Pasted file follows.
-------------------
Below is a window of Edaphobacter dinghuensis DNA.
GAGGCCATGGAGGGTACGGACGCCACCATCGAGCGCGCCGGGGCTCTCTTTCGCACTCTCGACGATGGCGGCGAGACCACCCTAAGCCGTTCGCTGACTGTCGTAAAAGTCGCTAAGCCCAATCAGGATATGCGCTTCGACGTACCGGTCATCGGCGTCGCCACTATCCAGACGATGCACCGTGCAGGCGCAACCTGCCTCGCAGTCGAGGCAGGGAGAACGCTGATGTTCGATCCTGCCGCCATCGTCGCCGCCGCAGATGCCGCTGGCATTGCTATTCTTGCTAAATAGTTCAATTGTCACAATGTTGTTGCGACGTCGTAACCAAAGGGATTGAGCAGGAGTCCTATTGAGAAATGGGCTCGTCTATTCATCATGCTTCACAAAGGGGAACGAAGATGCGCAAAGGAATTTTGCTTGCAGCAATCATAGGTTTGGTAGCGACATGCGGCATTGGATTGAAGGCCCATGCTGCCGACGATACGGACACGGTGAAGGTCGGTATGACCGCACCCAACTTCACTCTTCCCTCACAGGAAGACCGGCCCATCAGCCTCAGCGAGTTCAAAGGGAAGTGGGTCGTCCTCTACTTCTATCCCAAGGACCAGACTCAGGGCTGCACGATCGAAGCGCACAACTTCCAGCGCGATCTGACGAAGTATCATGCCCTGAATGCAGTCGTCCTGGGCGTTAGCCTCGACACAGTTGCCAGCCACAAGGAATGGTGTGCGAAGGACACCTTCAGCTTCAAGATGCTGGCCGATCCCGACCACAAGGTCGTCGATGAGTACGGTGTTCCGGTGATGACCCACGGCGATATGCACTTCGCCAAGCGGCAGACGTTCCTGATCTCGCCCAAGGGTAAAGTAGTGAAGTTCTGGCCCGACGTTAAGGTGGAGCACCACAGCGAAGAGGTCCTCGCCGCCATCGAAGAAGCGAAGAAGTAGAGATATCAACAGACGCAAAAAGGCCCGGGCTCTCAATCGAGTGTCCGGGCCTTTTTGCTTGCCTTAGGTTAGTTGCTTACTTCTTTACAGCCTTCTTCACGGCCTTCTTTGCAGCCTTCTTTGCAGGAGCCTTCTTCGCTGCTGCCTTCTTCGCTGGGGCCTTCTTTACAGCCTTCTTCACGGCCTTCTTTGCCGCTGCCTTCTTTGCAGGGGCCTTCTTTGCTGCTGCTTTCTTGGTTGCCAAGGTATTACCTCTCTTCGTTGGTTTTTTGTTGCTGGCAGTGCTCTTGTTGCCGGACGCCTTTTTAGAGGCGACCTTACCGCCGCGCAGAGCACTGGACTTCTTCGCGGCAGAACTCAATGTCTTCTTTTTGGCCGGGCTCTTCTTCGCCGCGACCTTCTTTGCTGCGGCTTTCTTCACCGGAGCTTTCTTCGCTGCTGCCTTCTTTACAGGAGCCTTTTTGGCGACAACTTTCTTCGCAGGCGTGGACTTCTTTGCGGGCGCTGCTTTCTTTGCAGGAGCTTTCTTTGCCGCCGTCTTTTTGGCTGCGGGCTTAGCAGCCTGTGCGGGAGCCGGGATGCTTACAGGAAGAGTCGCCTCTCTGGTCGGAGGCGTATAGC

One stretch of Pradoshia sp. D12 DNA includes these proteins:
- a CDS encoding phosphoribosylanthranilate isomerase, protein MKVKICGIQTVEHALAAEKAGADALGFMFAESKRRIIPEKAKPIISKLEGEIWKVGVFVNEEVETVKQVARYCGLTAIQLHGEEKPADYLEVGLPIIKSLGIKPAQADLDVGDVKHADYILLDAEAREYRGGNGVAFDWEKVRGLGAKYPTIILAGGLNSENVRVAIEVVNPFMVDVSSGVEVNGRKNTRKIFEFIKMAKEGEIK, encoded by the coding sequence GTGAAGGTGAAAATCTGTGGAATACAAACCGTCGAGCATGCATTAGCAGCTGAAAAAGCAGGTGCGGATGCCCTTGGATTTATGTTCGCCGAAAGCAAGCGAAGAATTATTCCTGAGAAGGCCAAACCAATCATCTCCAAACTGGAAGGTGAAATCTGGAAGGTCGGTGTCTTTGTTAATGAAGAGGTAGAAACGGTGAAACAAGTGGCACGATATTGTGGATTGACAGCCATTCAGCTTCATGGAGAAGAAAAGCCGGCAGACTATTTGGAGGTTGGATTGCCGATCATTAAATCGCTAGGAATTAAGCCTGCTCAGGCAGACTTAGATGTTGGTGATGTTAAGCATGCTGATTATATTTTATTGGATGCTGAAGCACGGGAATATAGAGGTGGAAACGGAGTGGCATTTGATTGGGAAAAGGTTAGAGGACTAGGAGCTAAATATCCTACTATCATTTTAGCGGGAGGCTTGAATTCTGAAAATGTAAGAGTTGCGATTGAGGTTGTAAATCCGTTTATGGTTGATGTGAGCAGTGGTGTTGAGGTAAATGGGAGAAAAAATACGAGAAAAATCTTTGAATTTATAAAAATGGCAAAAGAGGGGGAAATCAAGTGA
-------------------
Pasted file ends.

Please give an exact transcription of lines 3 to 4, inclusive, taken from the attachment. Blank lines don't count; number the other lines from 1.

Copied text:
One stretch of Pradoshia sp. D12 DNA includes these proteins:
- a CDS encoding phosphoribosylanthranilate isomerase, protein MKVKICGIQTVEHALAAEKAGADALGFMFAESKRRIIPEKAKPIISKLEGEIWKVGVFVNEEVETVKQVARYCGLTAIQLHGEEKPADYLEVGLPIIKSLGIKPAQADLDVGDVKHADYILLDAEAREYRGGNGVAFDWEKVRGLGAKYPTIILAGGLNSENVRVAIEVVNPFMVDVSSGVEVNGRKNTRKIFEFIKMAKEGEIK, encoded by the coding sequence GTGAAGGTGAAAATCTGTGGAATACAAACCGTCGAGCATGCATTAGCAGCTGAAAAAGCAGGTGCGGATGCCCTTGGATTTATGTTCGCCGAAAGCAAGCGAAGAATTATTCCTGAGAAGGCCAAACCAATCATCTCCAAACTGGAAGGTGAAATCTGGAAGGTCGGTGTCTTTGTTAATGAAGAGGTAGAAACGGTGAAACAAGTGGCACGATATTGTGGATTGACAGCCATTCAGCTTCATGGAGAAGAAAAGCCGGCAGACTATTTGGAGGTTGGATTGCCGATCATTAAATCGCTAGGAATTAAGCCTGCTCAGGCAGACTTAGATGTTGGTGATGTTAAGCATGCTGATTATATTTTATTGGATGCTGAAGCACGGGAATATAGAGGTGGAAACGGAGTGGCATTTGATTGGGAAAAGGTTAGAGGACTAGGAGCTAAATATCCTACTATCATTTTAGCGGGAGGCTTGAATTCTGAAAATGTAAGAGTTGCGATTGAGGTTGTAAATCCGTTTATGGTTGATGTGAGCAGTGGTGTTGAGGTAAATGGGAGAAAAAATACGAGAAAAATCTTTGAATTTATAAAAATGGCAAAAGAGGGGGAAATCAAGTGA